A drug company's study of medical care in the Middle East found US guidelines are being closely followed in treating community aquired pneumonia.
Hospitals in the Middle East are using US medical guidelines in treating patients with community-acquired pneumonia (CAP), a study has found. The finding has additional significance because of global concerns about Middle Eastern Respiratory Syndrome. and antibiotic resistance.
People hospitalized with CAP in the United Arab Emirates, Kuwait, Bahrain, Oman, and Qatar are getting care that complies with the recent Infectious Diseases Society of America (IDSA) and American Thoracic Society (ATS) guidelines, researchers found. Bassam Mahboub, MD, and colleagues conducted a prospective, observational study between January 2009 and February 2011. They published the results of their work in BMC Pulmonary Medicine on September 30, 2015.
The study was funded by Sanofi.
The researchers considered a total of 684 patients, all of whom were adults and hospitalized with CAP. Information about medical history, mortality-risk scores, diagnostic criteria, antibiotic treatment, isolated pathogens, and both clinical and radiographic outcomes was collected. The researchers then compared the care practices for these patients with the guidelines provided by the IDSA/ATS.
The 684 participants in the study were seen by a total of 39 physicians from 38 care centers in the five participating countries. All of the patients were hospitalized, and all were given intravenous antibiotics. Most, 80% were switched to oral antibiotics within about 3 days. Most of the patients (77.9%) were treated with a single antimicrobial agent, usually levofloxacin.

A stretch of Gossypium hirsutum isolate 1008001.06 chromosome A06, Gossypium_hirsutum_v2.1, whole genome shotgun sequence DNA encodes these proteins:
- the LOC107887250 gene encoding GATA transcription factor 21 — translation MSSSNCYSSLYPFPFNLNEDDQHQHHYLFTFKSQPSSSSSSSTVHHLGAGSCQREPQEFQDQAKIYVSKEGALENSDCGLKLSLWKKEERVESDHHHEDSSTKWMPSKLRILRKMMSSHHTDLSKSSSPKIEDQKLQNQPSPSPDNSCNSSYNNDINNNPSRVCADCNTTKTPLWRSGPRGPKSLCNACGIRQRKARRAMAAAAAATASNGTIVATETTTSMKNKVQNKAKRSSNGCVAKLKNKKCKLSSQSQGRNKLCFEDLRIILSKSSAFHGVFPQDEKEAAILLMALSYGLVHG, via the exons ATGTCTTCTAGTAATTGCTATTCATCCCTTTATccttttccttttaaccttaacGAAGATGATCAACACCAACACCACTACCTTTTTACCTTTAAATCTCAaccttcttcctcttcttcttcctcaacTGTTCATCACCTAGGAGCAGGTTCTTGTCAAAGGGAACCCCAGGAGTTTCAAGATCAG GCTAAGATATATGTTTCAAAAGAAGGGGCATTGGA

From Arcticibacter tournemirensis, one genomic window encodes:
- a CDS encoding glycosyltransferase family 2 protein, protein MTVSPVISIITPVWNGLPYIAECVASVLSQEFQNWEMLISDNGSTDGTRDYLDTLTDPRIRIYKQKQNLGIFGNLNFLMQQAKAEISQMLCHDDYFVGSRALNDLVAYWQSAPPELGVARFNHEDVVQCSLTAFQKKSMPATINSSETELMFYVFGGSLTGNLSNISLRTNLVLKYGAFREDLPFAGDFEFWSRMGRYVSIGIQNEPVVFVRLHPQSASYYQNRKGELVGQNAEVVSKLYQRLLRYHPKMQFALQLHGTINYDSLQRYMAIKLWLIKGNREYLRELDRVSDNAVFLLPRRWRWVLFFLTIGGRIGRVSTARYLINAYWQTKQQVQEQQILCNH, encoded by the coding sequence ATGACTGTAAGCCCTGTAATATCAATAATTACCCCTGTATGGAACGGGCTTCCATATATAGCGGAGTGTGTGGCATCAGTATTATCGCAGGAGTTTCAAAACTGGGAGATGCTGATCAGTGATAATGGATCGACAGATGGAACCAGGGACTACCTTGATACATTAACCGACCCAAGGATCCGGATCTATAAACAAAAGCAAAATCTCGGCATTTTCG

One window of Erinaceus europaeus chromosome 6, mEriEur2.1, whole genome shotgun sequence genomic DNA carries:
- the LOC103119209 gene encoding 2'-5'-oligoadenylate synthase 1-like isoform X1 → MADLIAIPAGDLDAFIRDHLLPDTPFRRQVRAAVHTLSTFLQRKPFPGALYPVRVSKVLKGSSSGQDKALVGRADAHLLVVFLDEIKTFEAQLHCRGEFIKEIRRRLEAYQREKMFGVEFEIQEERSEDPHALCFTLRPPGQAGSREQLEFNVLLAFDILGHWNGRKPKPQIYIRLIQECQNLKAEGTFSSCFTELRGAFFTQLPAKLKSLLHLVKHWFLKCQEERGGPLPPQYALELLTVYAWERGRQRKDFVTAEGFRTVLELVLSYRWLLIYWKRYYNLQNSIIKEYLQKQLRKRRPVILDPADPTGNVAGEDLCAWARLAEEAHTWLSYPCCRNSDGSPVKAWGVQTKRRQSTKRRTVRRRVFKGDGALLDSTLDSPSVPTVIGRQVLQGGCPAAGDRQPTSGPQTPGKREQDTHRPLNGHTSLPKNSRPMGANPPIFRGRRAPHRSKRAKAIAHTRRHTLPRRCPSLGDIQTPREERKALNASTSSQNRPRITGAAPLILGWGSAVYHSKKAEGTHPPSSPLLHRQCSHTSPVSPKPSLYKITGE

At the time of discharge, patients had stable vital signs for 24 hours, were able to take oral medications, could eat and drink normally, and were evaluated as being in a normal mental condition. Only 77.6% of patients had a normal leukocyte count upon discharge, and only 31.4% had a complete radiographic recovery. Most of the patients (91.5%) were prescribed oral antimicrobial therapy.
Researchers followed up with the patients, on average, 9 days after discharge, and again 11 days after the first follow up. The follow up information was collected either by phone or during a hospital visit. Nearly all patients (99.5%) recovered successfully.
Overall, the researchers found that the guidelines suggested by IDSA/ATS for the treatment of CAPS are being followed in the Gulf Arab countries that participated in this study. One area where the guidelines are not being followed is in the isolation and characterization of the pathogens responsible for the illness. The researchers conclude that “the management of CAP in this region is generally in line with the current IDSA/ATS guidelines, though the rates of pathogen characterization and post-discharge follow-up need to be improved.”